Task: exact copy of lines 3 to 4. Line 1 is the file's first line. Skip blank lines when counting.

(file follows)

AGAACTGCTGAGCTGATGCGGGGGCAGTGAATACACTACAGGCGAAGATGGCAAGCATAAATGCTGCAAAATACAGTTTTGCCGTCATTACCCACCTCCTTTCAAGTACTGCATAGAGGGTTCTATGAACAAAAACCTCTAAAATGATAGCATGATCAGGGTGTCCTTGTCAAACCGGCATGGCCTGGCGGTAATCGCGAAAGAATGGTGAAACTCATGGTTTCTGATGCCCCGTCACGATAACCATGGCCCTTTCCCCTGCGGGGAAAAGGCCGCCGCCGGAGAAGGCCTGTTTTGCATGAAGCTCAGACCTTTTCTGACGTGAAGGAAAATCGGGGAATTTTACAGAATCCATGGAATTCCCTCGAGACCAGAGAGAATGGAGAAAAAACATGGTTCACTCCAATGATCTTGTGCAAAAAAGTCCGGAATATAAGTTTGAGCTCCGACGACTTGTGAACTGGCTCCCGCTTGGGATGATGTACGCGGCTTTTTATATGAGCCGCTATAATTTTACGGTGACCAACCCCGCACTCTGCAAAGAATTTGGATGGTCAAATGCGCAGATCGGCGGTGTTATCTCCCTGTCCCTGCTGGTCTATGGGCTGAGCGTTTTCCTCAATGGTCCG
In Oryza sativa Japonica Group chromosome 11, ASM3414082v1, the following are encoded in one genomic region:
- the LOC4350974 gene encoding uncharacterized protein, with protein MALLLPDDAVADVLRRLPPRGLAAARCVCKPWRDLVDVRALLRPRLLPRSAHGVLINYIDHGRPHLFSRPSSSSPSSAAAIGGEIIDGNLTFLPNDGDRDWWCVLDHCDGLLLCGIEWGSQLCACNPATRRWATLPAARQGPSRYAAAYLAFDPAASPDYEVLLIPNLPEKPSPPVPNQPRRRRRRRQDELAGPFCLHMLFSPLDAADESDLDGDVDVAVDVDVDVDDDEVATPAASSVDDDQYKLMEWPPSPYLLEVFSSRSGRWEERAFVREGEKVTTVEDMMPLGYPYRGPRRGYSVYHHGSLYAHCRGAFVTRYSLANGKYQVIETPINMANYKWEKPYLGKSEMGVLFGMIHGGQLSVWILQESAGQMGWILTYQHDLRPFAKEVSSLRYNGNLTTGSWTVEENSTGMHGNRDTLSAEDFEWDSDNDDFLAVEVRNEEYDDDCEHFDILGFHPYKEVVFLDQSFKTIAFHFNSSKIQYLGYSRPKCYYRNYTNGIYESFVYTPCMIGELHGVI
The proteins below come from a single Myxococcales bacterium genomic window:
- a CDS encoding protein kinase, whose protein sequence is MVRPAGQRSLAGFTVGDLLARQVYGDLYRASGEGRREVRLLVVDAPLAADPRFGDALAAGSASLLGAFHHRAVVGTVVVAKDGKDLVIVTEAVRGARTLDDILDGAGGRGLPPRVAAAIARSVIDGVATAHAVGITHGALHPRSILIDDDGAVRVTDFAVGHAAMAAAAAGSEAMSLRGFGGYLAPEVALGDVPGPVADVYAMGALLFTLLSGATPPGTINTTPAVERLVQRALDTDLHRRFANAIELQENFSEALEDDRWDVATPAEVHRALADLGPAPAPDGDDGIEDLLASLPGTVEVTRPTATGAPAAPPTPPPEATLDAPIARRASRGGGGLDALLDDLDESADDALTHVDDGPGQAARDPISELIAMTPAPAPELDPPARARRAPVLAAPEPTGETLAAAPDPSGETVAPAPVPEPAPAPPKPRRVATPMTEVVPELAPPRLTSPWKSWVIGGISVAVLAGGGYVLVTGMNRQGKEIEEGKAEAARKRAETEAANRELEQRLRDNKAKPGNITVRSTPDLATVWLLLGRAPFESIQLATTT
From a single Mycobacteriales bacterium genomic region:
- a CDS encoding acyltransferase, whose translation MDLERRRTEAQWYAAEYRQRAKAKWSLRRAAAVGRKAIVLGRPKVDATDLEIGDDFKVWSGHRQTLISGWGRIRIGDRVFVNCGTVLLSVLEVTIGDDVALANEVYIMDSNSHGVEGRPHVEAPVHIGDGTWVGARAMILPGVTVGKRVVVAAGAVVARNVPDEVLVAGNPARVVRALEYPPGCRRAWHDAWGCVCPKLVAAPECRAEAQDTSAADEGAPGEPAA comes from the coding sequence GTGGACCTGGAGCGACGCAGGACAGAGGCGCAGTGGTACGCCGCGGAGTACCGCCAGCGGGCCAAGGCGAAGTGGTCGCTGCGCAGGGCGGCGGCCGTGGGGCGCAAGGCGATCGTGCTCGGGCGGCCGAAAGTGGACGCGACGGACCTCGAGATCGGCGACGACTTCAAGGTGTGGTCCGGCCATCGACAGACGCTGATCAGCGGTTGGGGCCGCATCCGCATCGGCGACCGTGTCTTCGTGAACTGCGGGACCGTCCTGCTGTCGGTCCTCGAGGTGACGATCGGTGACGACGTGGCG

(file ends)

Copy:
- the LOC4350974 gene encoding uncharacterized protein, with protein MALLLPDDAVADVLRRLPPRGLAAARCVCKPWRDLVDVRALLRPRLLPRSAHGVLINYIDHGRPHLFSRPSSSSPSSAAAIGGEIIDGNLTFLPNDGDRDWWCVLDHCDGLLLCGIEWGSQLCACNPATRRWATLPAARQGPSRYAAAYLAFDPAASPDYEVLLIPNLPEKPSPPVPNQPRRRRRRRQDELAGPFCLHMLFSPLDAADESDLDGDVDVAVDVDVDVDDDEVATPAASSVDDDQYKLMEWPPSPYLLEVFSSRSGRWEERAFVREGEKVTTVEDMMPLGYPYRGPRRGYSVYHHGSLYAHCRGAFVTRYSLANGKYQVIETPINMANYKWEKPYLGKSEMGVLFGMIHGGQLSVWILQESAGQMGWILTYQHDLRPFAKEVSSLRYNGNLTTGSWTVEENSTGMHGNRDTLSAEDFEWDSDNDDFLAVEVRNEEYDDDCEHFDILGFHPYKEVVFLDQSFKTIAFHFNSSKIQYLGYSRPKCYYRNYTNGIYESFVYTPCMIGELHGVI
The proteins below come from a single Myxococcales bacterium genomic window: